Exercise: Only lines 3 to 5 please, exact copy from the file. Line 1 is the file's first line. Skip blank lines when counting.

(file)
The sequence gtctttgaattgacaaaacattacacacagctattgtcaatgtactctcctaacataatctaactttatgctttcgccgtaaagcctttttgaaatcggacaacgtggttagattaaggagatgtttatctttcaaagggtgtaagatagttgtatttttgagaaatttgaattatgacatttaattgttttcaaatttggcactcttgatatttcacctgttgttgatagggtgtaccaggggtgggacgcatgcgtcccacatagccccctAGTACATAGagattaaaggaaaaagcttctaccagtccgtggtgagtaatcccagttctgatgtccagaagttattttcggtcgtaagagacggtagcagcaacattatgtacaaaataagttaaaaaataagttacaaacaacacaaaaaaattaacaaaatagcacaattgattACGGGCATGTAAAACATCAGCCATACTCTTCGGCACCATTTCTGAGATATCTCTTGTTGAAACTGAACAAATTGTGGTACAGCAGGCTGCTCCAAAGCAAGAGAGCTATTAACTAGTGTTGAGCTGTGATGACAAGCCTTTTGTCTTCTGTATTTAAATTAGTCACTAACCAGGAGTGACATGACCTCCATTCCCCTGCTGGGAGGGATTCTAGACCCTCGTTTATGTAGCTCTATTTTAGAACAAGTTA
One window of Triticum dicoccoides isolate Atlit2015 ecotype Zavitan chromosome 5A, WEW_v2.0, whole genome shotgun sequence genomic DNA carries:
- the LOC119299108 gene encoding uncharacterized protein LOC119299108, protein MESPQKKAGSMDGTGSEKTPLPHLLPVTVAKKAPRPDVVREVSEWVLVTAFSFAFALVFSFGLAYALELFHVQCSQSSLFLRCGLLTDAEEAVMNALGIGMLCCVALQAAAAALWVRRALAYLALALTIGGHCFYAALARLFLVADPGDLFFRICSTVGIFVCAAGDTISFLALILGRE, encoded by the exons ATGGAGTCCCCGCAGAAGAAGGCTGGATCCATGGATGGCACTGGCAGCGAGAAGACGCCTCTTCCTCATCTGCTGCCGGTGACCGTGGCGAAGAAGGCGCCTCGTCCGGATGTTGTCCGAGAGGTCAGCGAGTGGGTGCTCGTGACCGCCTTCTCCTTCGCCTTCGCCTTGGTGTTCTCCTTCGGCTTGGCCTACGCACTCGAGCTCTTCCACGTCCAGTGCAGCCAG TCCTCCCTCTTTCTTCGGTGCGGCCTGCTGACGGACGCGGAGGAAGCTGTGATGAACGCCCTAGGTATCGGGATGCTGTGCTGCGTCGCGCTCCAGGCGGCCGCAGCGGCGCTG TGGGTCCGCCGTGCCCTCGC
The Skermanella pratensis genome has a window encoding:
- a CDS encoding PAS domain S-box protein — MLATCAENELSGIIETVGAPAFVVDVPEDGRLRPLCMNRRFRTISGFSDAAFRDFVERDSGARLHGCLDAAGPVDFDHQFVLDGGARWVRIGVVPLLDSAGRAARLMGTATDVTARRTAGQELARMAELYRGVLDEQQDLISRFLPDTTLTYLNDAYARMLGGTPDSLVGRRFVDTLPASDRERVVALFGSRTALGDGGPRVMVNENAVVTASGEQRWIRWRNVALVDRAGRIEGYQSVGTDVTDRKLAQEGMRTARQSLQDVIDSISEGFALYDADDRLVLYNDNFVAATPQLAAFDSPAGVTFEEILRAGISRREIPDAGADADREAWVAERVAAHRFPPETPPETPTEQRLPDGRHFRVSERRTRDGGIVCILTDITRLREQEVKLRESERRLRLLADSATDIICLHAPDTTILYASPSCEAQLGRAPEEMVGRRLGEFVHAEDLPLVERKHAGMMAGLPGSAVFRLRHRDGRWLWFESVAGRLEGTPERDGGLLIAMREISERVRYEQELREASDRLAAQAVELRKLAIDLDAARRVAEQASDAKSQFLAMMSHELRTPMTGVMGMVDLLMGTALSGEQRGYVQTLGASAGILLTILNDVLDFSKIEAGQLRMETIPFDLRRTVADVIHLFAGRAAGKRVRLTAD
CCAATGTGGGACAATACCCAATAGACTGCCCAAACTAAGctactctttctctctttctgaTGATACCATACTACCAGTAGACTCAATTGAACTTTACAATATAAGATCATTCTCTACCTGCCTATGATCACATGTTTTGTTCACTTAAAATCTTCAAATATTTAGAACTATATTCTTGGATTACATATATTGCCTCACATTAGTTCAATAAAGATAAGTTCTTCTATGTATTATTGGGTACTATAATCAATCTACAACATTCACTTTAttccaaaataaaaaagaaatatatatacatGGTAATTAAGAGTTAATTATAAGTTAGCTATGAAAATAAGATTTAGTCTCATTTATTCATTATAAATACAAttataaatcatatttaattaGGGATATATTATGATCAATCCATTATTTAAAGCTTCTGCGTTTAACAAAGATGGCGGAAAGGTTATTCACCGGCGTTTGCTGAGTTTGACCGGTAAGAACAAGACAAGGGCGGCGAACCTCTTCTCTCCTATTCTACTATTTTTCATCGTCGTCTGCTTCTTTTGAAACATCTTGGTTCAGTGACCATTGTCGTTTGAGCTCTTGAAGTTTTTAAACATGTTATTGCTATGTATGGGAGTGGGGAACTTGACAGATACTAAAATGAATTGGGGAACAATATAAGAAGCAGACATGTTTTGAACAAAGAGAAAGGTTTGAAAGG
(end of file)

- the LOC119299108 gene encoding uncharacterized protein LOC119299108, protein MESPQKKAGSMDGTGSEKTPLPHLLPVTVAKKAPRPDVVREVSEWVLVTAFSFAFALVFSFGLAYALELFHVQCSQSSLFLRCGLLTDAEEAVMNALGIGMLCCVALQAAAAALWVRRALAYLALALTIGGHCFYAALARLFLVADPGDLFFRICSTVGIFVCAAGDTISFLALILGRE, encoded by the exons ATGGAGTCCCCGCAGAAGAAGGCTGGATCCATGGATGGCACTGGCAGCGAGAAGACGCCTCTTCCTCATCTGCTGCCGGTGACCGTGGCGAAGAAGGCGCCTCGTCCGGATGTTGTCCGAGAGGTCAGCGAGTGGGTGCTCGTGACCGCCTTCTCCTTCGCCTTCGCCTTGGTGTTCTCCTTCGGCTTGGCCTACGCACTCGAGCTCTTCCACGTCCAGTGCAGCCAG TCCTCCCTCTTTCTTCGGTGCGGCCTGCTGACGGACGCGGAGGAAGCTGTGATGAACGCCCTAGGTATCGGGATGCTGTGCTGCGTCGCGCTCCAGGCGGCCGCAGCGGCGCTG TGGGTCCGCCGTGCCCTCGC
The Skermanella pratensis genome has a window encoding:
- a CDS encoding PAS domain S-box protein — MLATCAENELSGIIETVGAPAFVVDVPEDGRLRPLCMNRRFRTISGFSDAAFRDFVERDSGARLHGCLDAAGPVDFDHQFVLDGGARWVRIGVVPLLDSAGRAARLMGTATDVTARRTAGQELARMAELYRGVLDEQQDLISRFLPDTTLTYLNDAYARMLGGTPDSLVGRRFVDTLPASDRERVVALFGSRTALGDGGPRVMVNENAVVTASGEQRWIRWRNVALVDRAGRIEGYQSVGTDVTDRKLAQEGMRTARQSLQDVIDSISEGFALYDADDRLVLYNDNFVAATPQLAAFDSPAGVTFEEILRAGISRREIPDAGADADREAWVAERVAAHRFPPETPPETPTEQRLPDGRHFRVSERRTRDGGIVCILTDITRLREQEVKLRESERRLRLLADSATDIICLHAPDTTILYASPSCEAQLGRAPEEMVGRRLGEFVHAEDLPLVERKHAGMMAGLPGSAVFRLRHRDGRWLWFESVAGRLEGTPERDGGLLIAMREISERVRYEQELREASDRLAAQAVELRKLAIDLDAARRVAEQASDAKSQFLAMMSHELRTPMTGVMGMVDLLMGTALSGEQRGYVQTLGASAGILLTILNDVLDFSKIEAGQLRMETIPFDLRRTVADVIHLFAGRAAGKRVRLTAD